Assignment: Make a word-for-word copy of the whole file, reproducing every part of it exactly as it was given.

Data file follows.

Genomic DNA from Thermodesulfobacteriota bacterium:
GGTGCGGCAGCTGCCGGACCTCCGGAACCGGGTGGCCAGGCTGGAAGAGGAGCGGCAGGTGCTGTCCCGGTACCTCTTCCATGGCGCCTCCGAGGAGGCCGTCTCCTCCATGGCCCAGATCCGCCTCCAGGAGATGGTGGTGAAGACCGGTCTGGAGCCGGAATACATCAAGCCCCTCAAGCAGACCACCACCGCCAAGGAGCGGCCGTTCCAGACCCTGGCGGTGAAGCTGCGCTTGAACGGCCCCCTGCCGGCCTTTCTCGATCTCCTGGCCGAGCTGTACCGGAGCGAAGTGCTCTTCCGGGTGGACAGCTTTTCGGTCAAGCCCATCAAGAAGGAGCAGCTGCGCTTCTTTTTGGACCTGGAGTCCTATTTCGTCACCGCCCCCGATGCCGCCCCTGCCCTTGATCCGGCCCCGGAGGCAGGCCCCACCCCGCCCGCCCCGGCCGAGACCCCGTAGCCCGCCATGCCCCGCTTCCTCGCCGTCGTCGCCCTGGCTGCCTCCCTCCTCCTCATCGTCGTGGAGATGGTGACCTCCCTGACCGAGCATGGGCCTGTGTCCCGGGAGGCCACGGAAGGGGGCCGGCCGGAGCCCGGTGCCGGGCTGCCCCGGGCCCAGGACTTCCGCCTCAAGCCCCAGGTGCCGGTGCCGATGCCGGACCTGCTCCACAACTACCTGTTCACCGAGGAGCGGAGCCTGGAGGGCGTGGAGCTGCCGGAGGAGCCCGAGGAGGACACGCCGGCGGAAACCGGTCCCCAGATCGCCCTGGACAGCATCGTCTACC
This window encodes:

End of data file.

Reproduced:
Genomic DNA from Thermodesulfobacteriota bacterium:
GGTGCGGCAGCTGCCGGACCTCCGGAACCGGGTGGCCAGGCTGGAAGAGGAGCGGCAGGTGCTGTCCCGGTACCTCTTCCATGGCGCCTCCGAGGAGGCCGTCTCCTCCATGGCCCAGATCCGCCTCCAGGAGATGGTGGTGAAGACCGGTCTGGAGCCGGAATACATCAAGCCCCTCAAGCAGACCACCACCGCCAAGGAGCGGCCGTTCCAGACCCTGGCGGTGAAGCTGCGCTTGAACGGCCCCCTGCCGGCCTTTCTCGATCTCCTGGCCGAGCTGTACCGGAGCGAAGTGCTCTTCCGGGTGGACAGCTTTTCGGTCAAGCCCATCAAGAAGGAGCAGCTGCGCTTCTTTTTGGACCTGGAGTCCTATTTCGTCACCGCCCCCGATGCCGCCCCTGCCCTTGATCCGGCCCCGGAGGCAGGCCCCACCCCGCCCGCCCCGGCCGAGACCCCGTAGCCCGCCATGCCCCGCTTCCTCGCCGTCGTCGCCCTGGCTGCCTCCCTCCTCCTCATCGTCGTGGAGATGGTGACCTCCCTGACCGAGCATGGGCCTGTGTCCCGGGAGGCCACGGAAGGGGGCCGGCCGGAGCCCGGTGCCGGGCTGCCCCGGGCCCAGGACTTCCGCCTCAAGCCCCAGGTGCCGGTGCCGATGCCGGACCTGCTCCACAACTACCTGTTCACCGAGGAGCGGAGCCTGGAGGGCGTGGAGCTGCCGGAGGAGCCCGAGGAGGACACGCCGGCGGAAACCGGTCCCCAGATCGCCCTGGACAGCATCGTCTACC
This window encodes: